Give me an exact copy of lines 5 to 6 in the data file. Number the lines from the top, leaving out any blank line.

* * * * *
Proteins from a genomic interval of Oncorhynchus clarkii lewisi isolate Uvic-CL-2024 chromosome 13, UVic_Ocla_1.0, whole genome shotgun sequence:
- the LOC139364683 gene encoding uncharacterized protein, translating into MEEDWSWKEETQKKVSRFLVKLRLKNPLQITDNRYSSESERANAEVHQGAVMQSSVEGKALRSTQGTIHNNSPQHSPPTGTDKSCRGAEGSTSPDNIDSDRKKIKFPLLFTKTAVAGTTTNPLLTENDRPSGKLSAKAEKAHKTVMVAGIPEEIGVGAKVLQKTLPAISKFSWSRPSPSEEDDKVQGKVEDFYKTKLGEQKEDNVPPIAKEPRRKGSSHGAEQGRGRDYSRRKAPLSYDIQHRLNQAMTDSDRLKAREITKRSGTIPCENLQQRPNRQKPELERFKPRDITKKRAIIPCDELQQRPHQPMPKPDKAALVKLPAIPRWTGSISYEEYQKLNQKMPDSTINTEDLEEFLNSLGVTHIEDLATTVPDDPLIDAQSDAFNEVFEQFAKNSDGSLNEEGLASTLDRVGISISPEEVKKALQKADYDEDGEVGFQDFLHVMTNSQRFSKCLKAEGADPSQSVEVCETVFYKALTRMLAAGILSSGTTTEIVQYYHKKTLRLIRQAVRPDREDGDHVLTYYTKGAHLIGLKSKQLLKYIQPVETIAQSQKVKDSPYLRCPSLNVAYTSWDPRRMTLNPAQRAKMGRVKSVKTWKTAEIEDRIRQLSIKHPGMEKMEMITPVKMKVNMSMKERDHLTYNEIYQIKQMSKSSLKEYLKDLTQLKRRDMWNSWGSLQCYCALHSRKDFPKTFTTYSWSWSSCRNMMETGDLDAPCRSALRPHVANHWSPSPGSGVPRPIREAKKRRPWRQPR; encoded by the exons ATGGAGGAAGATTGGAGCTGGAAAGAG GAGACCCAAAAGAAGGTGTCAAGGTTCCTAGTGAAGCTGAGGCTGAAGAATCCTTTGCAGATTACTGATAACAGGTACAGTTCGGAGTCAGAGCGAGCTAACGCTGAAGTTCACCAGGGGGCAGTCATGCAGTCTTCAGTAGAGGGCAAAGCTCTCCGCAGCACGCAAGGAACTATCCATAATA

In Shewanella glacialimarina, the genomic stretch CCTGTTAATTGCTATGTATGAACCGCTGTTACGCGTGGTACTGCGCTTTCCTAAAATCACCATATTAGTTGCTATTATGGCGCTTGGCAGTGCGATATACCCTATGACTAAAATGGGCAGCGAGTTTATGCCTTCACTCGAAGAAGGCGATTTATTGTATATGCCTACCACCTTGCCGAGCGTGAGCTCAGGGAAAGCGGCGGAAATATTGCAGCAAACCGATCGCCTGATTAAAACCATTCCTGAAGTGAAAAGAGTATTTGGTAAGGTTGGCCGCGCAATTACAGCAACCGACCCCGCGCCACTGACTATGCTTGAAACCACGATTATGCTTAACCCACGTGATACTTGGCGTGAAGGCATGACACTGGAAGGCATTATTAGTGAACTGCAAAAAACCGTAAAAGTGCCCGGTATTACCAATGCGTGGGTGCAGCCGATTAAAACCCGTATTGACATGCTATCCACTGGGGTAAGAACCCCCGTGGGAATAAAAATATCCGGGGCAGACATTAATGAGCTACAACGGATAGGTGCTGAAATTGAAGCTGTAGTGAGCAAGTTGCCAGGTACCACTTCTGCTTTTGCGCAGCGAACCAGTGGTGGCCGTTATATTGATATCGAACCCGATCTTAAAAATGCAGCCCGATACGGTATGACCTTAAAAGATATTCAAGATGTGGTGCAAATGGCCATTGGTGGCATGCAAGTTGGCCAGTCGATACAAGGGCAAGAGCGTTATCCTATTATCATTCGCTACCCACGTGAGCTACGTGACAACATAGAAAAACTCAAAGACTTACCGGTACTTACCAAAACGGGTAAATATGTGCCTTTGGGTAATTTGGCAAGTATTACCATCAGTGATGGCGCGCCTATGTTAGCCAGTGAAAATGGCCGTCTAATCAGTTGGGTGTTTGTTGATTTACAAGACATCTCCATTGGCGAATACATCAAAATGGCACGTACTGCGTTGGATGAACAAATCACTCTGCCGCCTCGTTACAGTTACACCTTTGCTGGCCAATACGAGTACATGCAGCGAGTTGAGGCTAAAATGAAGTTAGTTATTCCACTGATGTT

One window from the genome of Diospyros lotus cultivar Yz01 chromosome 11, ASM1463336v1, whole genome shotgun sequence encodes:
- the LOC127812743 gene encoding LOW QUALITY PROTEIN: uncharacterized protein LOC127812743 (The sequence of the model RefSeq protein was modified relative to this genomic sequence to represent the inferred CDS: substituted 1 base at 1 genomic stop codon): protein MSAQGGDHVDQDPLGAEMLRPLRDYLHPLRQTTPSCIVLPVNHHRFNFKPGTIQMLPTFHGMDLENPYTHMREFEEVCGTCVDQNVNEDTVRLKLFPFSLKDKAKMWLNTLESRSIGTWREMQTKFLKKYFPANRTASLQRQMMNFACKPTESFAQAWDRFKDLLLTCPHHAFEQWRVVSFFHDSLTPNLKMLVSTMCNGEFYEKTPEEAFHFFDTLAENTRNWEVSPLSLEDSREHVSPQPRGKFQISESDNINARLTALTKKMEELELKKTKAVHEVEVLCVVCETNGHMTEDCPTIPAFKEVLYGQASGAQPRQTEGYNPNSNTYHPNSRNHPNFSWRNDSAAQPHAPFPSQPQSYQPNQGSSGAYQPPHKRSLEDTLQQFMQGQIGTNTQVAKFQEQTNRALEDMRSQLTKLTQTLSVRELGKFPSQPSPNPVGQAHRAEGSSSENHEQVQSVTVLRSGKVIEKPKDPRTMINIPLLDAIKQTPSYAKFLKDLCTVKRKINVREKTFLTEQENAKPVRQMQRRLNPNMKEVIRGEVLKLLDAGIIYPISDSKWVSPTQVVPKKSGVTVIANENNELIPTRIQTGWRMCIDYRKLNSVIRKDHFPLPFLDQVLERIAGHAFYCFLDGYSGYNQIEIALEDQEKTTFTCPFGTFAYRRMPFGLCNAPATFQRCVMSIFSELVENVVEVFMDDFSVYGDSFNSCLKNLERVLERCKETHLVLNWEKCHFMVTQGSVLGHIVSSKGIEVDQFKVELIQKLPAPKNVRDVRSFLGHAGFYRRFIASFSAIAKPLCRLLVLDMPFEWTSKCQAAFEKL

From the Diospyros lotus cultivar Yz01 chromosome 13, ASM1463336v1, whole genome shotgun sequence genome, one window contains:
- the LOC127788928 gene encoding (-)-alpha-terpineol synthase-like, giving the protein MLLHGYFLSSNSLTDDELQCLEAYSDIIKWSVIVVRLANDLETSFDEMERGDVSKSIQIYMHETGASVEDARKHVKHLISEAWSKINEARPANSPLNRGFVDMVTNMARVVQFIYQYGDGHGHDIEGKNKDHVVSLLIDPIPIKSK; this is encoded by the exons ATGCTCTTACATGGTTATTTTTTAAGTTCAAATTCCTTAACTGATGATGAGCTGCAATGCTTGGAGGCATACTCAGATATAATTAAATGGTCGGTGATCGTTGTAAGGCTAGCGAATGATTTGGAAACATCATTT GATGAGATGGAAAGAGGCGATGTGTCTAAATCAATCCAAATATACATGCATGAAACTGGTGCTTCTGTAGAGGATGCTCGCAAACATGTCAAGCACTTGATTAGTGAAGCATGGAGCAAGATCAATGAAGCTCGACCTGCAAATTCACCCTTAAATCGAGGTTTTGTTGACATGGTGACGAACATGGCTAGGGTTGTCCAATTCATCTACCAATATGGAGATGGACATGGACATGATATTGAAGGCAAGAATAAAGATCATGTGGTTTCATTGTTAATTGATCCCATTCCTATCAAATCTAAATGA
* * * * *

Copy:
- the LOC127812743 gene encoding LOW QUALITY PROTEIN: uncharacterized protein LOC127812743 (The sequence of the model RefSeq protein was modified relative to this genomic sequence to represent the inferred CDS: substituted 1 base at 1 genomic stop codon): protein MSAQGGDHVDQDPLGAEMLRPLRDYLHPLRQTTPSCIVLPVNHHRFNFKPGTIQMLPTFHGMDLENPYTHMREFEEVCGTCVDQNVNEDTVRLKLFPFSLKDKAKMWLNTLESRSIGTWREMQTKFLKKYFPANRTASLQRQMMNFACKPTESFAQAWDRFKDLLLTCPHHAFEQWRVVSFFHDSLTPNLKMLVSTMCNGEFYEKTPEEAFHFFDTLAENTRNWEVSPLSLEDSREHVSPQPRGKFQISESDNINARLTALTKKMEELELKKTKAVHEVEVLCVVCETNGHMTEDCPTIPAFKEVLYGQASGAQPRQTEGYNPNSNTYHPNSRNHPNFSWRNDSAAQPHAPFPSQPQSYQPNQGSSGAYQPPHKRSLEDTLQQFMQGQIGTNTQVAKFQEQTNRALEDMRSQLTKLTQTLSVRELGKFPSQPSPNPVGQAHRAEGSSSENHEQVQSVTVLRSGKVIEKPKDPRTMINIPLLDAIKQTPSYAKFLKDLCTVKRKINVREKTFLTEQENAKPVRQMQRRLNPNMKEVIRGEVLKLLDAGIIYPISDSKWVSPTQVVPKKSGVTVIANENNELIPTRIQTGWRMCIDYRKLNSVIRKDHFPLPFLDQVLERIAGHAFYCFLDGYSGYNQIEIALEDQEKTTFTCPFGTFAYRRMPFGLCNAPATFQRCVMSIFSELVENVVEVFMDDFSVYGDSFNSCLKNLERVLERCKETHLVLNWEKCHFMVTQGSVLGHIVSSKGIEVDQFKVELIQKLPAPKNVRDVRSFLGHAGFYRRFIASFSAIAKPLCRLLVLDMPFEWTSKCQAAFEKL

From the Diospyros lotus cultivar Yz01 chromosome 13, ASM1463336v1, whole genome shotgun sequence genome, one window contains: